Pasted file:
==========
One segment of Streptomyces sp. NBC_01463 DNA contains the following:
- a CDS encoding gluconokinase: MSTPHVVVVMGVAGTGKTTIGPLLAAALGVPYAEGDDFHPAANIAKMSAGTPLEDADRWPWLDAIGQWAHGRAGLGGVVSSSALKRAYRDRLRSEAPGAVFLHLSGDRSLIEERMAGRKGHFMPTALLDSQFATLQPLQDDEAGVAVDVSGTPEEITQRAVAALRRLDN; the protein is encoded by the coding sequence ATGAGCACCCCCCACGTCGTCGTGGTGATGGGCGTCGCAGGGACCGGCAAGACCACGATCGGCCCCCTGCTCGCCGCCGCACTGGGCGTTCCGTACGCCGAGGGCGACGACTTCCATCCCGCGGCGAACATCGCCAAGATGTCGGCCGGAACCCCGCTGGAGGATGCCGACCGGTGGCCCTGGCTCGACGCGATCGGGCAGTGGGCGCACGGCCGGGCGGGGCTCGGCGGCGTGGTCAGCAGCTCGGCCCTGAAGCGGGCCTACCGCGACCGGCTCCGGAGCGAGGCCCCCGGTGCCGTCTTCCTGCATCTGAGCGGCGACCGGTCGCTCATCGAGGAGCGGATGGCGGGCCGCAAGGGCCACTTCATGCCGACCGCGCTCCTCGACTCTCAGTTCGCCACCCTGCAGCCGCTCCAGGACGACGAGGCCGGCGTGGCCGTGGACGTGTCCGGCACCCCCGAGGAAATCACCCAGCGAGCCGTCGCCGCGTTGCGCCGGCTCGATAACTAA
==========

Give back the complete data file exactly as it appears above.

One segment of Streptomyces sp. NBC_01463 DNA contains the following:
- a CDS encoding gluconokinase: MSTPHVVVVMGVAGTGKTTIGPLLAAALGVPYAEGDDFHPAANIAKMSAGTPLEDADRWPWLDAIGQWAHGRAGLGGVVSSSALKRAYRDRLRSEAPGAVFLHLSGDRSLIEERMAGRKGHFMPTALLDSQFATLQPLQDDEAGVAVDVSGTPEEITQRAVAALRRLDN; the protein is encoded by the coding sequence ATGAGCACCCCCCACGTCGTCGTGGTGATGGGCGTCGCAGGGACCGGCAAGACCACGATCGGCCCCCTGCTCGCCGCCGCACTGGGCGTTCCGTACGCCGAGGGCGACGACTTCCATCCCGCGGCGAACATCGCCAAGATGTCGGCCGGAACCCCGCTGGAGGATGCCGACCGGTGGCCCTGGCTCGACGCGATCGGGCAGTGGGCGCACGGCCGGGCGGGGCTCGGCGGCGTGGTCAGCAGCTCGGCCCTGAAGCGGGCCTACCGCGACCGGCTCCGGAGCGAGGCCCCCGGTGCCGTCTTCCTGCATCTGAGCGGCGACCGGTCGCTCATCGAGGAGCGGATGGCGGGCCGCAAGGGCCACTTCATGCCGACCGCGCTCCTCGACTCTCAGTTCGCCACCCTGCAGCCGCTCCAGGACGACGAGGCCGGCGTGGCCGTGGACGTGTCCGGCACCCCCGAGGAAATCACCCAGCGAGCCGTCGCCGCGTTGCGCCGGCTCGATAACTAA